'Everyone on the estate is doing it': The Hull benefits scheme that tempted 21 fraudsters
THEY took the risk and became entangled in a benefit swindle sweeping east Hull.
Already, 21 people, mainly living in the streets off Preston Road, have admitted benefit fraud, with cheques for just a few pounds being altered to hundreds of pounds.
One person arrested during the major fraud investigation told police: "Everyone on the estate is doing it."
This week, 21 men and women appeared at Hull Magistrates' Court admitting defrauding the Department for Work and Pensions of thousands of pounds.
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Police suspect one man was responsible for altering the cheques but he has not yet been named in court.
Kerensa Jackson was one of the defendants to appear before magistrates this week.
Jackson, 36, of Cambridge Grove, gave the man a social fund payment slip for £10, which was altered to £390. She paid him £50 to alter the cheque in November 2011.
The mother-of-four has admitted fraud by false representation.
Prosecutor Nicola Trory told the court: "A friend told her there was a person on the estate who altered cheques."
Jackson's solicitor Robin Smith said: "There was no conspiracy here. Each person went to the person responsible for altering the cheques individually."
Presiding magistrate Fiona Harding told Jackson: "You had financial difficulties but there are many people in this city in that position who aren't doing this."
Jackson was given a six-month community order with supervision and ordered to pay £85 costs.
Alexander David Giblin, 23, of St John's Grove, admitted two charges of fraud by false representation.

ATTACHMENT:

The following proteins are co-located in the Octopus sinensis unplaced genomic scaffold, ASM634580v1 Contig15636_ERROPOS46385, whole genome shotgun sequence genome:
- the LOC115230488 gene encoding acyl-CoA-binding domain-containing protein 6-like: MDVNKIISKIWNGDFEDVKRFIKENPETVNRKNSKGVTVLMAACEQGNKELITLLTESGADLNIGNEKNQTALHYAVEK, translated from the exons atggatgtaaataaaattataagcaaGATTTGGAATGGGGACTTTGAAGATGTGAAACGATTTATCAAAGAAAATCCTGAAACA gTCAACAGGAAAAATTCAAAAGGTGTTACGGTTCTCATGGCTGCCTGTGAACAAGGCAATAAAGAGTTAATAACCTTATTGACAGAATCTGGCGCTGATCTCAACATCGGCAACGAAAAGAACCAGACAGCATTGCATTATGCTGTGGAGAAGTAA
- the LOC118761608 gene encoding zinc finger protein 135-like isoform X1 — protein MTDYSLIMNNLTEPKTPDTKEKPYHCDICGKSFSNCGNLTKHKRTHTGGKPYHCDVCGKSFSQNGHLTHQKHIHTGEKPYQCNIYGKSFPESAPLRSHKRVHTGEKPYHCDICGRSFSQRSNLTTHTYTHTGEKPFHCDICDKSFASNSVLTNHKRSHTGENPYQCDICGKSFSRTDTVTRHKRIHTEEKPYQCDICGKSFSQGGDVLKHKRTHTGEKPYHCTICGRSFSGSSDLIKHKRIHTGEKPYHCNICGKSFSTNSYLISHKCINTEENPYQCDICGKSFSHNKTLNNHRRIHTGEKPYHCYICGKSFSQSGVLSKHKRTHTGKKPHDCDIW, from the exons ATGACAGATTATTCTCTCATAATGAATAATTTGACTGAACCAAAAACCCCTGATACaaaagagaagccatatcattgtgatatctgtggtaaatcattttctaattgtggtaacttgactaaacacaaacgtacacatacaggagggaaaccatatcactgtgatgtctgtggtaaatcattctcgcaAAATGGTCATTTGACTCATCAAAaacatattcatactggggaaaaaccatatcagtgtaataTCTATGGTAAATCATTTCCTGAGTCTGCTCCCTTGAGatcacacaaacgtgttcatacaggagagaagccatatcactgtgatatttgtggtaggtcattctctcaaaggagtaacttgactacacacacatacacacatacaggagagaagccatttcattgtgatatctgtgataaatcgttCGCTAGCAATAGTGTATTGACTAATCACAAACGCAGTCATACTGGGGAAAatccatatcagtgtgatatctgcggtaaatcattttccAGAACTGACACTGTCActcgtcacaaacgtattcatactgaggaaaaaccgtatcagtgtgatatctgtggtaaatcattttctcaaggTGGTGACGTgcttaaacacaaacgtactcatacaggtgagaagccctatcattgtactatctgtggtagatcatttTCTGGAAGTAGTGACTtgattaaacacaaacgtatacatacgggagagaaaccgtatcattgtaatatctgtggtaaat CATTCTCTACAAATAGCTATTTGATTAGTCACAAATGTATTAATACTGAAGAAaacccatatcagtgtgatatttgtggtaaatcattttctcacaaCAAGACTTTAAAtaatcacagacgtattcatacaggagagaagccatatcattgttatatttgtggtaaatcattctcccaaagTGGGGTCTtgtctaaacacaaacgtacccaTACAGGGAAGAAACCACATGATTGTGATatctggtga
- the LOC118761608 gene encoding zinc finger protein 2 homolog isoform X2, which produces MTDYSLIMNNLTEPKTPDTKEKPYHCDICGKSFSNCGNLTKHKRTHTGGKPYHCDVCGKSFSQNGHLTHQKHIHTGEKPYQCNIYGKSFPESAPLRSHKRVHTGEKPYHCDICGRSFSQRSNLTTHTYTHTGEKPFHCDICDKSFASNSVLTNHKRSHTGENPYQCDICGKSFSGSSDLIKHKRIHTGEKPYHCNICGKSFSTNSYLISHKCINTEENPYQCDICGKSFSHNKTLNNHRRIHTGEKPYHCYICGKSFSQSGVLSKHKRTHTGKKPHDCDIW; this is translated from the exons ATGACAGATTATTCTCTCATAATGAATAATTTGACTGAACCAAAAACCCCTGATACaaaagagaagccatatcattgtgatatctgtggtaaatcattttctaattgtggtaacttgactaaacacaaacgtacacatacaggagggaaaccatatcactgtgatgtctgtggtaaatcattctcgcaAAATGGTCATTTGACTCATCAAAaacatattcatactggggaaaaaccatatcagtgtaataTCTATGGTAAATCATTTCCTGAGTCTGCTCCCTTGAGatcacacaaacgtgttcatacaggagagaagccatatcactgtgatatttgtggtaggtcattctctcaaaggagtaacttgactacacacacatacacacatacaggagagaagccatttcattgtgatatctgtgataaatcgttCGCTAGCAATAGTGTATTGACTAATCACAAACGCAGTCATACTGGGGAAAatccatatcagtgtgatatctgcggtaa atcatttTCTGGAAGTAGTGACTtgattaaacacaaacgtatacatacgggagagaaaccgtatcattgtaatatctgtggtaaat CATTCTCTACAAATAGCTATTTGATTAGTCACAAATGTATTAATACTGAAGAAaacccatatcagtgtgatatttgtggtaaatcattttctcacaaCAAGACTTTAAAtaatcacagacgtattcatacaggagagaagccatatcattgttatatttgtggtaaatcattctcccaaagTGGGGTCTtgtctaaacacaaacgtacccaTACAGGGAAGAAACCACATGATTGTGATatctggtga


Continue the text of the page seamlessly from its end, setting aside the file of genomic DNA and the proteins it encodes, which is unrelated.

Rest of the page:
Ms Trory said he had three cheques for Jobseekers' Allowance altered and cashed.
His solicitor Rachael Davies said: "It was the lead-up to Christmas, he was very short of money. This scheme was mentioned to him and he was, unfortunately, tempted."
Another defendant, Claire Menell, had 14 cheques altered and made a profit of £5,000, while Bodelle Chapman had a cheque altered from £29 to £350. She had been working at a casino but got into debt in 2011.
Her solicitor, Luke Yarrow said she had also come out of an eight-year relationship after her partner cheated on her.
"She had a £350 vet's bill and went running around the estate to try to get help," he said. "But she realises what she did was immensely foolish."
Chapman said it was a "moment of insanity" and is now concerned about losing her job after being handed a one-year community order. She also has to do 45 hours of unpaid work and pay £85 in costs.
Deborah Menell, 49, of College Grove, also admitted two offences of committing fraud by false representation.
She paid £100 to have two social fund cheques altered from £117 to £374.21 and from £44.06 to £370.
Ms Trory said: "She heard everyone on the estate was doing it."
Daryl Tong, 23, sold a number of cheques on to be altered. He was paid £150 for each cheque and admitted supplying articles to be used in fraud.
Magistrates were told the Department for Work and Pensions had reduced each defendant's benefits to recoup the money.
Kimberley Ann Ford, who had one cheque changed from £10 to £390, was given a 12-month community order with 80 hours of unpaid work.
Other defendants will appear in court today and over the coming months.